I love hiking and backpacking, I do it regularly. No finer way to get away from it all and enjoy life.<br /> Okay, it sounds to me as though you are looking for a daypack. But, buying a pack is really variable, depending on you and what you intend to use it for. <br /> Your body size and strength,<br /> Overnight, multiple nights or just long hikes,<br /> Don't get brand conscience, figure what you need, how much you can afford to spend and learn the qualities of a well constructed pack.<br /> For a beginner, (and even some of us old timers) check out the Boy's Life Outdoor gear section. Lots of great information to help you make the best decisions.<br /> http://boyslife.org/section/outdoors/<br /> The links to the outdoor gear buyers guide is on the right side of the page.<br />
afridave Burf6 years ago
For a daypack weight of the pack is not really a issue, its what you put in it that makes up the weight so choose carefully what you take with you.I personally like military gear because it is so very well made and is almost indestructible but this comes with the disadvantage of extra weight.
TarzanJr (author)  Burf7 years ago
Your answer is my second best.... :)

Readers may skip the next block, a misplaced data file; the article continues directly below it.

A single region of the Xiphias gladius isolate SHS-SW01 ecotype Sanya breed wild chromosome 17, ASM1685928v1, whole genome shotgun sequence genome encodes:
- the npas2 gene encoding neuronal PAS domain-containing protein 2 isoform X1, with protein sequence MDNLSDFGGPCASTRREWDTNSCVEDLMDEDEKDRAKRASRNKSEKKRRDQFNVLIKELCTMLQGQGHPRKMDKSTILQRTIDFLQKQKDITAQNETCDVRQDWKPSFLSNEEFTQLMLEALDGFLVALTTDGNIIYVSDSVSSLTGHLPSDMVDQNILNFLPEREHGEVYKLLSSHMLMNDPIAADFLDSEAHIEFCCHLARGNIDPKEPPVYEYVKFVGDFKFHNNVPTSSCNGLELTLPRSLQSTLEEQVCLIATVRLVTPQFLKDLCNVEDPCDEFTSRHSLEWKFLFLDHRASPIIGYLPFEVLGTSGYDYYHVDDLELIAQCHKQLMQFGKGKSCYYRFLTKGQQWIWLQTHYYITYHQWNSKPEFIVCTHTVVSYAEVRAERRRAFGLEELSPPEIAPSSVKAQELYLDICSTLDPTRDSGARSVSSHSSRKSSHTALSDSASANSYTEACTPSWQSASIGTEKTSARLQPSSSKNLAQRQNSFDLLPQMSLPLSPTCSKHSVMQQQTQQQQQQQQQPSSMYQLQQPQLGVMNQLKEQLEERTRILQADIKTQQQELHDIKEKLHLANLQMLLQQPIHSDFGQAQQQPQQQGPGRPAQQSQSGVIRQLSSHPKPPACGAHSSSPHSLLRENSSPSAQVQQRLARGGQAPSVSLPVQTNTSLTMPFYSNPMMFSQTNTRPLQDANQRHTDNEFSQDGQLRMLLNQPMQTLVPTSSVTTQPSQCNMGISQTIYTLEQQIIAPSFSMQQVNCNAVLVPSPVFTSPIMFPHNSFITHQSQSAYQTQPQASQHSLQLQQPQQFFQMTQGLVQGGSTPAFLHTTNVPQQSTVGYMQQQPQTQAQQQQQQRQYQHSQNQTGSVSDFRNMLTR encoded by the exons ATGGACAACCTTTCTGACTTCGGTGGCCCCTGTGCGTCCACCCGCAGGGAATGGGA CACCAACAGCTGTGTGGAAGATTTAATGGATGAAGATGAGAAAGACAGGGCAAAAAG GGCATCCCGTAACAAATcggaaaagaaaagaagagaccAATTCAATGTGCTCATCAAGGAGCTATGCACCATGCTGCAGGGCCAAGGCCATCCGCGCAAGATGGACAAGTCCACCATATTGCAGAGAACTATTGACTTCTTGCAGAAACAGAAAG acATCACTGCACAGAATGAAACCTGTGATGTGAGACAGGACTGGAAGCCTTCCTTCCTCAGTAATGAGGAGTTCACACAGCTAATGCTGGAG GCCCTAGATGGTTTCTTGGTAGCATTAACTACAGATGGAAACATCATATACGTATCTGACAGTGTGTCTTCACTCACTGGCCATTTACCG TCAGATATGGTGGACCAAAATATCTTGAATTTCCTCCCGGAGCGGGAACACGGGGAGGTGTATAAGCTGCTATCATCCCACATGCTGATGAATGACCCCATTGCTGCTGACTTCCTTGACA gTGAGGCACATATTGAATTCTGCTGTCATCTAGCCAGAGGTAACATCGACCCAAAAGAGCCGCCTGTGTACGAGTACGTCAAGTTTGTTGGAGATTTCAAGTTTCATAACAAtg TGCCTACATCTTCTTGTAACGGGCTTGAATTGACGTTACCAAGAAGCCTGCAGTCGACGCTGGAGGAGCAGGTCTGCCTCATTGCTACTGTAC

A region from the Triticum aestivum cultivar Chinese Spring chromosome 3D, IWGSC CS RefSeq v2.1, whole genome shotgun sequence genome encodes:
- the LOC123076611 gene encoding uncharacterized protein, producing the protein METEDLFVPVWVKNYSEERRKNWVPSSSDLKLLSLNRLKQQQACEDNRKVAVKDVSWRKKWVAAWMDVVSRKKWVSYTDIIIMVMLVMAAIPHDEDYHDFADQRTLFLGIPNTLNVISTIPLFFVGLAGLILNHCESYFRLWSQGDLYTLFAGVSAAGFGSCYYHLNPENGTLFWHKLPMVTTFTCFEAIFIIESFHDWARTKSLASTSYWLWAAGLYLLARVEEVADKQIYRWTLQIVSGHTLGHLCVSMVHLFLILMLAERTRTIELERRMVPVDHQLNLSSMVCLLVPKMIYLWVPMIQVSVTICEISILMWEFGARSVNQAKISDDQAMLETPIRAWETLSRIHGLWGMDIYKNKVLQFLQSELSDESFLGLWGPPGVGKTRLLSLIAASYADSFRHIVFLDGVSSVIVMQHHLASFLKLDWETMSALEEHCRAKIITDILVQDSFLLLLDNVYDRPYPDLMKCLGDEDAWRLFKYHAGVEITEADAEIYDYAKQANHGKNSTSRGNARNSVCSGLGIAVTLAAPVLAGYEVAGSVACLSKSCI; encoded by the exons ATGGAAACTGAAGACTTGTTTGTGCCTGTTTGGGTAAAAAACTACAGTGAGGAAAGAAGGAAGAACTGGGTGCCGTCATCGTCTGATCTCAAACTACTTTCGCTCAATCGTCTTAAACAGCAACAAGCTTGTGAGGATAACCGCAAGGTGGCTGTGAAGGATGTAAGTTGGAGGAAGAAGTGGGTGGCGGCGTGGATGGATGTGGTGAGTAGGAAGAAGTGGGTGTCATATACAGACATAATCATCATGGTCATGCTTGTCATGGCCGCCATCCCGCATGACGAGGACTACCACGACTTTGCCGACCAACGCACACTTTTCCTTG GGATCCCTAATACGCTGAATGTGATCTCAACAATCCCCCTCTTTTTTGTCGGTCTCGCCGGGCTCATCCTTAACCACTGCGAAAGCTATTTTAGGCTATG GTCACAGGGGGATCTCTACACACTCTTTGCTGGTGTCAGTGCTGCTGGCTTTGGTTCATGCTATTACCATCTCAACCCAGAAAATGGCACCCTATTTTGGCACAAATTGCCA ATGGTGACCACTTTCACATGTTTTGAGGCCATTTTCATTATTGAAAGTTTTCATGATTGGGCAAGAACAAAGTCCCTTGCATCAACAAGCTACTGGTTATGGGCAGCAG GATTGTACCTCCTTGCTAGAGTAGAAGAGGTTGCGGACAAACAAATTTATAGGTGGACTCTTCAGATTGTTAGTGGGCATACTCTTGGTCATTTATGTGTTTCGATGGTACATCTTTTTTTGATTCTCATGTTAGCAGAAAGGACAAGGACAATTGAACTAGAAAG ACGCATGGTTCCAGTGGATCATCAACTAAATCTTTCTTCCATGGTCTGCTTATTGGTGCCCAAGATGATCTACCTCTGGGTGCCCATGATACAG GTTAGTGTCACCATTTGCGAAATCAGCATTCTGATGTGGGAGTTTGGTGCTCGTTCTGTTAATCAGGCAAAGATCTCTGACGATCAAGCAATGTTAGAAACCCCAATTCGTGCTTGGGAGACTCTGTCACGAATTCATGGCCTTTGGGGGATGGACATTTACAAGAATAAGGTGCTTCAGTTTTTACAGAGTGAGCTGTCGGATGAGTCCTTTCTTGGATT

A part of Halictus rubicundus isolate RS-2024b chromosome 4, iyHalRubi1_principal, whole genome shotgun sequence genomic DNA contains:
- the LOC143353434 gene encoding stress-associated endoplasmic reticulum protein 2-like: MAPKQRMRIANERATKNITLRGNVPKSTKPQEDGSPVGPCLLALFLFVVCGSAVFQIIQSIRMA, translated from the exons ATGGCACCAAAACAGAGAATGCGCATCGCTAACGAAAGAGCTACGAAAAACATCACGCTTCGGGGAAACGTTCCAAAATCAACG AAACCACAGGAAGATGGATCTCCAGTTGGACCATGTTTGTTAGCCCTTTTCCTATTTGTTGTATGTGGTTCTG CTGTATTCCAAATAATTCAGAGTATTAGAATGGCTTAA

trf7 years ago
Im a bit late on an answer but i searched backpack out of boredom and came up with this. I happen to love hiking in its many forms. I have an Osprey Atmos 65 as a backpack for smaller trips. http://www.ems.com/product/index.jsp?productId=3662106 . I have used it overnight a few times. Ive brought this thing with me on 3 day overnight trips in the dead of winter is temps as low as -10. All i can say is its very light, very durable, and best of all comfortable.
sockless7 years ago
1. External Framed
I personally prefer to have an external framed pack, but they are very rare these days. If you do decide to go for an external framed pack, DON'T get an army surplus one (ALICE pack), they aren't designed for regular hiking and don't work that well for regular hiking I've found.
2. Frameless